It’s time for the Sacramento Kings to move forward

Sacramento Kings teammates against the Cleveland Cavaliers. (Photo: Jonathan Santiago)

What is the appropriate grieving period for an NBA team?  How long do you have to wait before you pick yourself up, get past the self pity and start playing ball again?

Michael Malone is gone.  There are a few people who are happy about that fact, but they are far outnumbered by those who aren’t.  Amongst those who were put off by the decision to let go of the second-year coach are 14 able-bodied NBA players.

There is no split in the locker room about the decision.  There wasn’t a player who made a demand or a faction of players working to get rid of Malone.  The players are as confused as anyone.  Some are angry and more than one feels completely betrayed by the powers that be.

But nothing is guaranteed in the NBA, except player contracts.

The Sacramento Kings players are befuddled by the decision to fire Malone.  More importantly, they are  confused about how they are to proceed as a team.

Are the Kings the defensive team that started the season 9-6 under Malone?  Are they the uptempo team  scoring 107.9 points per game while giving up 113.1 in nine games under new head coach Tyrone Corbin?  Or are they something in between that we have yet to see.

Following the Kings’ overtime win against the Knicks on Saturday night, DeMarcus Cousins sounded like he was reading a transcript from a previous Malone press conference.

“We have to get back to being our old team,” DeMarcus Cousins said following Saturday’s win.  “That’s wanting to defend at a high level.  Taking pride and actually playing defense.  We can’t be a team that tries to come out every night and outscore people.  That’s not us.  We defend and our defense transitions over to our offense.”

Defend.  Defense.  Defend.  Defense.  Got it.

But when Rudy Gay was asked similar questions, he wasn’t so sure about what the plan is.

“We haven’t practiced, I don’t know our new philosophy,” Rudy Gay said.  “That’s something we have to grow to learn.”

More than anything, the Kings look confused on the floor.  The defensive principles drilled into this team by Malone are being ignored.  And let’s be clear, this isn’t a fast paced offense as much as it is a horrible brand of basketball that is usually reserved for All-Star weekend.

The Kings look disinterested like they did two seasons ago when it was clear they were going nowhere, except maybe to Seattle.  They are bickering on the floor, shifting into isolation basketball and clearly not playing as a team.

Here is the reality of the situation: The Kings are not the Golden State Warriors or the 2002 Sacramento team that made the game of basketball look so pretty.  They are a grinder team, with grinder players and they were playing well for a grinder coach.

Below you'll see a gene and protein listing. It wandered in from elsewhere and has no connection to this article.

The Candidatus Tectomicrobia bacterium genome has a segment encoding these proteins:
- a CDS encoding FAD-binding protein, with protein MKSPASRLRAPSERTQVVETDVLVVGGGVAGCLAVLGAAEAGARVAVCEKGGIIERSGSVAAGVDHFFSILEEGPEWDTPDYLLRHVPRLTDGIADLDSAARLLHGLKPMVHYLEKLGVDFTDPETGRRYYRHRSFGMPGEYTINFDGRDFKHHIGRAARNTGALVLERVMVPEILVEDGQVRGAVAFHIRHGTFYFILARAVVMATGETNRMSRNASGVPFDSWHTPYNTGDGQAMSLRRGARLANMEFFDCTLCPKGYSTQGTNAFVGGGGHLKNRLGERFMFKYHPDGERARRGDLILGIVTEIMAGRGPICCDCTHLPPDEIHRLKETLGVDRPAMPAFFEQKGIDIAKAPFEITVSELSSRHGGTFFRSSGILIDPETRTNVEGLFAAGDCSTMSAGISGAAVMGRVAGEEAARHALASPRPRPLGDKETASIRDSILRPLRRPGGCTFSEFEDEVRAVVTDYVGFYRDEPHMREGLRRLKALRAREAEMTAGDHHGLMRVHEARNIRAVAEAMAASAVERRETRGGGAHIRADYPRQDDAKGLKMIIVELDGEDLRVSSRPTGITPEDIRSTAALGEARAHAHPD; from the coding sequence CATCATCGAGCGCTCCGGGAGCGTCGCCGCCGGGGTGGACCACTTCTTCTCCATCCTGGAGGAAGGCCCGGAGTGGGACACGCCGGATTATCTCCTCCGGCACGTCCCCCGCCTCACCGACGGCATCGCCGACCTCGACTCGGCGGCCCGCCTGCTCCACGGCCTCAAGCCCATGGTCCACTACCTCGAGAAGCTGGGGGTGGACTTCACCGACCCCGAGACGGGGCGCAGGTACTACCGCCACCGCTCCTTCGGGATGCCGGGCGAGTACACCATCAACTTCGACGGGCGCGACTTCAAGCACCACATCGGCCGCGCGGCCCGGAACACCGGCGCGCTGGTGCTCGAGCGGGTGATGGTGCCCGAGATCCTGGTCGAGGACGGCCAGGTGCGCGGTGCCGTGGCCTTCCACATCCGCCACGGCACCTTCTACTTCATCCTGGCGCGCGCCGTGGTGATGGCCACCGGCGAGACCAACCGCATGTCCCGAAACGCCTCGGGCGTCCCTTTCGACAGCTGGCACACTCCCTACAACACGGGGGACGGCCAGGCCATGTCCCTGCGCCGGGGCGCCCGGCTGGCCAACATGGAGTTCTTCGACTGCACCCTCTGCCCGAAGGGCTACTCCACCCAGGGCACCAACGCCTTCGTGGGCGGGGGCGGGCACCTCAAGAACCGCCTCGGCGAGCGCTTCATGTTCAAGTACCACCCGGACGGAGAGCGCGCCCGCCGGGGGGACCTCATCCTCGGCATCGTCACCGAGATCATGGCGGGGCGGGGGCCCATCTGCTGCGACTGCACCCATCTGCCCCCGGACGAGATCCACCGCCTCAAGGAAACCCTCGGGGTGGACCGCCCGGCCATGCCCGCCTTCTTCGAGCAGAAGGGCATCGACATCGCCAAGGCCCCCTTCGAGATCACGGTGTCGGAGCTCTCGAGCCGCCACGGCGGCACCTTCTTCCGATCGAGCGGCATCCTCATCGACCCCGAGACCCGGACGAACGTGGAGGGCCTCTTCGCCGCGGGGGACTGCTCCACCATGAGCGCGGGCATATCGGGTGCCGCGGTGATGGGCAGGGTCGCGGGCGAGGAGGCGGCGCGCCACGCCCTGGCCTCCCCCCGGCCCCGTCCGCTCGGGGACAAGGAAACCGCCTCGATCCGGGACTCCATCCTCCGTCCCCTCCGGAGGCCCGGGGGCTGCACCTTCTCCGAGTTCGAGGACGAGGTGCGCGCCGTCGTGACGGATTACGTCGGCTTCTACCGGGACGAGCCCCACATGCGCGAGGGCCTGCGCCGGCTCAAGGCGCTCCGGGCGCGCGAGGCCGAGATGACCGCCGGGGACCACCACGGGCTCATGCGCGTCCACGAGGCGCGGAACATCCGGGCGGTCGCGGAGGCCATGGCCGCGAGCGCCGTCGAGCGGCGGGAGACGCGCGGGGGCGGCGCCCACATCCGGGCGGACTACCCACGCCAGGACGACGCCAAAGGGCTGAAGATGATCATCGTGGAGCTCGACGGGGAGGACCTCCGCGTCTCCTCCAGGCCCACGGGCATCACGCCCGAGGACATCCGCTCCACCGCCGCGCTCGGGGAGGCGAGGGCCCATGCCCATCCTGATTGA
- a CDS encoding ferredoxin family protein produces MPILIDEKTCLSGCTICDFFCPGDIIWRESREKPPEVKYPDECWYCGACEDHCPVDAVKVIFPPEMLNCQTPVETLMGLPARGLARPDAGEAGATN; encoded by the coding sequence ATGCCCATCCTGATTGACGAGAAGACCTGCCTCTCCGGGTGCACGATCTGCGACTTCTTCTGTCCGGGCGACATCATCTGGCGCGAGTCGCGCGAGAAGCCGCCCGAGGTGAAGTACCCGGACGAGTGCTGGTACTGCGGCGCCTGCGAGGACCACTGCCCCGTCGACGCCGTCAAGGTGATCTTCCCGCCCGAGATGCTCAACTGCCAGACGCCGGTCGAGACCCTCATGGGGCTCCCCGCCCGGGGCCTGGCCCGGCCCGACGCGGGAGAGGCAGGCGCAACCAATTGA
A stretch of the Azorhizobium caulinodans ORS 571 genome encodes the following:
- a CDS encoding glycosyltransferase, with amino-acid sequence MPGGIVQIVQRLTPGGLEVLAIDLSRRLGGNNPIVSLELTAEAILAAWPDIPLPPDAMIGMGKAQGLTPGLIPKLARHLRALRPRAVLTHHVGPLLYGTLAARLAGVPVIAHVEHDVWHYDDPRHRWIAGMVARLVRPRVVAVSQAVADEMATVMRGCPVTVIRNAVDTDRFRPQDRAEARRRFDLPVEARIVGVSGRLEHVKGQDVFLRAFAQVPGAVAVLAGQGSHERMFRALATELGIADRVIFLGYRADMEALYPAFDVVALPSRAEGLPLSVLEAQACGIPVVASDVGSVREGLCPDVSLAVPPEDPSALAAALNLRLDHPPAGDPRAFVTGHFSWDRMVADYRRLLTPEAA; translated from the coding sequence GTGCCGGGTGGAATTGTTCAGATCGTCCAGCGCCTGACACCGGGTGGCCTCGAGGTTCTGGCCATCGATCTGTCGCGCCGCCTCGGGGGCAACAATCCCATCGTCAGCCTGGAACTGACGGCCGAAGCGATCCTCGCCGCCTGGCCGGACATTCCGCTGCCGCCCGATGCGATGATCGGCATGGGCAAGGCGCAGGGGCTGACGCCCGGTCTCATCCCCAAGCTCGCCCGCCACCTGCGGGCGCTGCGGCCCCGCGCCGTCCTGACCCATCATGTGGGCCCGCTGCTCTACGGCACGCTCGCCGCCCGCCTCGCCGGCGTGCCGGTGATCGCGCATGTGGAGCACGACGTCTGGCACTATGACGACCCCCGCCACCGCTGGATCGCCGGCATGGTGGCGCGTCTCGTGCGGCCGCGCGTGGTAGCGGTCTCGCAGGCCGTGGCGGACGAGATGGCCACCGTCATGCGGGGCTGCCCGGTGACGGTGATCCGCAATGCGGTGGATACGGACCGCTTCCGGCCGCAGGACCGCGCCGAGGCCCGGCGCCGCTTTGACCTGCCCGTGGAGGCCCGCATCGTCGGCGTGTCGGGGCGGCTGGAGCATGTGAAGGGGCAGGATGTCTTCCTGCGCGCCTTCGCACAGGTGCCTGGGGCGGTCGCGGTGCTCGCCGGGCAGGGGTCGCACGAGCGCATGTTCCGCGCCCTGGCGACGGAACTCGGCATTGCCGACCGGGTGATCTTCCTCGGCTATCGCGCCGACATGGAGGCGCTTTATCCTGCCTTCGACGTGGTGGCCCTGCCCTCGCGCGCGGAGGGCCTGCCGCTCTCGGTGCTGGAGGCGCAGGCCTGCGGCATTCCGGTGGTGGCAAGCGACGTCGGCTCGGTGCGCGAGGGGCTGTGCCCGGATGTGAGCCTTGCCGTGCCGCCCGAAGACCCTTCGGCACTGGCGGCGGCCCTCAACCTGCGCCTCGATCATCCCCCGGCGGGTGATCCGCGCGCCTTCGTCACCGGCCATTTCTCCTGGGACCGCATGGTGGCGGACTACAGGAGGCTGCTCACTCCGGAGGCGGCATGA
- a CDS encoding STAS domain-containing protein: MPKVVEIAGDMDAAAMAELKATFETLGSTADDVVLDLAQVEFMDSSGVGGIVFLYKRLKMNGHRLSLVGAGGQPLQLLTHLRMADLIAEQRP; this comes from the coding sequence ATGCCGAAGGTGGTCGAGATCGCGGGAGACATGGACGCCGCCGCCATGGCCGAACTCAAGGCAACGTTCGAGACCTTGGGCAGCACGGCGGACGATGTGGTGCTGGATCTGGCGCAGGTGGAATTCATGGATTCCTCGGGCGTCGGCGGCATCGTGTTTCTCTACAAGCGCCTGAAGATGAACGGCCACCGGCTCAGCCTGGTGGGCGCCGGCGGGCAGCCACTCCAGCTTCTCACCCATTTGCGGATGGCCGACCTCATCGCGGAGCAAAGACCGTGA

And now they are lost, dazed and disgruntled.

But there is hope.  The players play the game, not coaches, management or ownership.  They control what happens between those lines and the quicker they move past their frustrations and start playing for each other, the quicker they turn things around.

“I’ll put it like this, man,” Cousins said following the team’s loss to Brooklyn.  “When you go through situations like this and things get tough, you start to see people’s real, true colors.  You’re going to see who’s in it and who’s really not.  So as bad as this may seem, it’s also a good thing, because you’re going to know who’s ready to go to battle with you every night.”

If they want to pay homage to their former coach, they can turn to his principles and win despite the gaff of management.  But time is running out.  The mood around this team is sinking.  The culture is reverting to its former self and all of the goodwill created by Malone is turning to dust.

The Sacramento Kings are a mess.  They are in a dark place and headed down an even darker road.  Trust has been violated and the players are having a difficult time hiding their disdain for the situation.

It can get worse.  The losses can stack up and the players can completely give up.  They can demand trades.  Free agents can look at an untenable situation and pass.

Or they can snap out of it and get back to the task at hand.  Tyrone Corbin is a perfectly good man to follow into battle.  He is different than Malone.  Different can be good.  Either way, he has the job and it’s time to push forward.

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James Ham

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